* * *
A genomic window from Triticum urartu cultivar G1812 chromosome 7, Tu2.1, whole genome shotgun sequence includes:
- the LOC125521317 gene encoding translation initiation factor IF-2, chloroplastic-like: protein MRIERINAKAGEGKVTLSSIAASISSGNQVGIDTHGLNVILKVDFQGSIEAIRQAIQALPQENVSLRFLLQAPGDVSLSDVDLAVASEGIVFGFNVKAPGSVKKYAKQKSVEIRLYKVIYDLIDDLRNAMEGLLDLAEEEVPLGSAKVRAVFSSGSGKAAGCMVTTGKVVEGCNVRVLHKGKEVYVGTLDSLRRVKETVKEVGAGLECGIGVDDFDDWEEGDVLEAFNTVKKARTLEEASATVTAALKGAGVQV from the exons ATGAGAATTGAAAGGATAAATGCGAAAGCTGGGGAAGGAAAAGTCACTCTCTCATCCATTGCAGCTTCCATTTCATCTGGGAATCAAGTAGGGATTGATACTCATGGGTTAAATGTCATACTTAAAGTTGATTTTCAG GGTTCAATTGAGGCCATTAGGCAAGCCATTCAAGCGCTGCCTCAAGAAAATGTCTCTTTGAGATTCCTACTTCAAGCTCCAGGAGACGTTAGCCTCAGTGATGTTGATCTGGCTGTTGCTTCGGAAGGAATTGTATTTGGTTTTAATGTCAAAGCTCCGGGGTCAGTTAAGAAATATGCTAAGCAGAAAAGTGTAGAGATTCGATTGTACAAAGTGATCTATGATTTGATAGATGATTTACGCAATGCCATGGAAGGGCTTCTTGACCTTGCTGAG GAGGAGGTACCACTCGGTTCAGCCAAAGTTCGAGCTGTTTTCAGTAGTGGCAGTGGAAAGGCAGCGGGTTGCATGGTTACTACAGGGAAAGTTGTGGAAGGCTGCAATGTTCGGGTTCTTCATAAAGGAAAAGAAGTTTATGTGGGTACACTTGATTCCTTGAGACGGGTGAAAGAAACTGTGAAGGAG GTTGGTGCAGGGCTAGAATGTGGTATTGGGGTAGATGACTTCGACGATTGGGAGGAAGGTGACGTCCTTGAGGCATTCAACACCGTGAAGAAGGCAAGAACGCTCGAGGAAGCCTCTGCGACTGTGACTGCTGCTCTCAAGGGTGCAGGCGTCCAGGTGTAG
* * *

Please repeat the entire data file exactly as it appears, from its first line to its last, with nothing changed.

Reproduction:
A genomic window from Triticum urartu cultivar G1812 chromosome 7, Tu2.1, whole genome shotgun sequence includes:
- the LOC125521317 gene encoding translation initiation factor IF-2, chloroplastic-like: protein MRIERINAKAGEGKVTLSSIAASISSGNQVGIDTHGLNVILKVDFQGSIEAIRQAIQALPQENVSLRFLLQAPGDVSLSDVDLAVASEGIVFGFNVKAPGSVKKYAKQKSVEIRLYKVIYDLIDDLRNAMEGLLDLAEEEVPLGSAKVRAVFSSGSGKAAGCMVTTGKVVEGCNVRVLHKGKEVYVGTLDSLRRVKETVKEVGAGLECGIGVDDFDDWEEGDVLEAFNTVKKARTLEEASATVTAALKGAGVQV from the exons ATGAGAATTGAAAGGATAAATGCGAAAGCTGGGGAAGGAAAAGTCACTCTCTCATCCATTGCAGCTTCCATTTCATCTGGGAATCAAGTAGGGATTGATACTCATGGGTTAAATGTCATACTTAAAGTTGATTTTCAG GGTTCAATTGAGGCCATTAGGCAAGCCATTCAAGCGCTGCCTCAAGAAAATGTCTCTTTGAGATTCCTACTTCAAGCTCCAGGAGACGTTAGCCTCAGTGATGTTGATCTGGCTGTTGCTTCGGAAGGAATTGTATTTGGTTTTAATGTCAAAGCTCCGGGGTCAGTTAAGAAATATGCTAAGCAGAAAAGTGTAGAGATTCGATTGTACAAAGTGATCTATGATTTGATAGATGATTTACGCAATGCCATGGAAGGGCTTCTTGACCTTGCTGAG GAGGAGGTACCACTCGGTTCAGCCAAAGTTCGAGCTGTTTTCAGTAGTGGCAGTGGAAAGGCAGCGGGTTGCATGGTTACTACAGGGAAAGTTGTGGAAGGCTGCAATGTTCGGGTTCTTCATAAAGGAAAAGAAGTTTATGTGGGTACACTTGATTCCTTGAGACGGGTGAAAGAAACTGTGAAGGAG GTTGGTGCAGGGCTAGAATGTGGTATTGGGGTAGATGACTTCGACGATTGGGAGGAAGGTGACGTCCTTGAGGCATTCAACACCGTGAAGAAGGCAAGAACGCTCGAGGAAGCCTCTGCGACTGTGACTGCTGCTCTCAAGGGTGCAGGCGTCCAGGTGTAG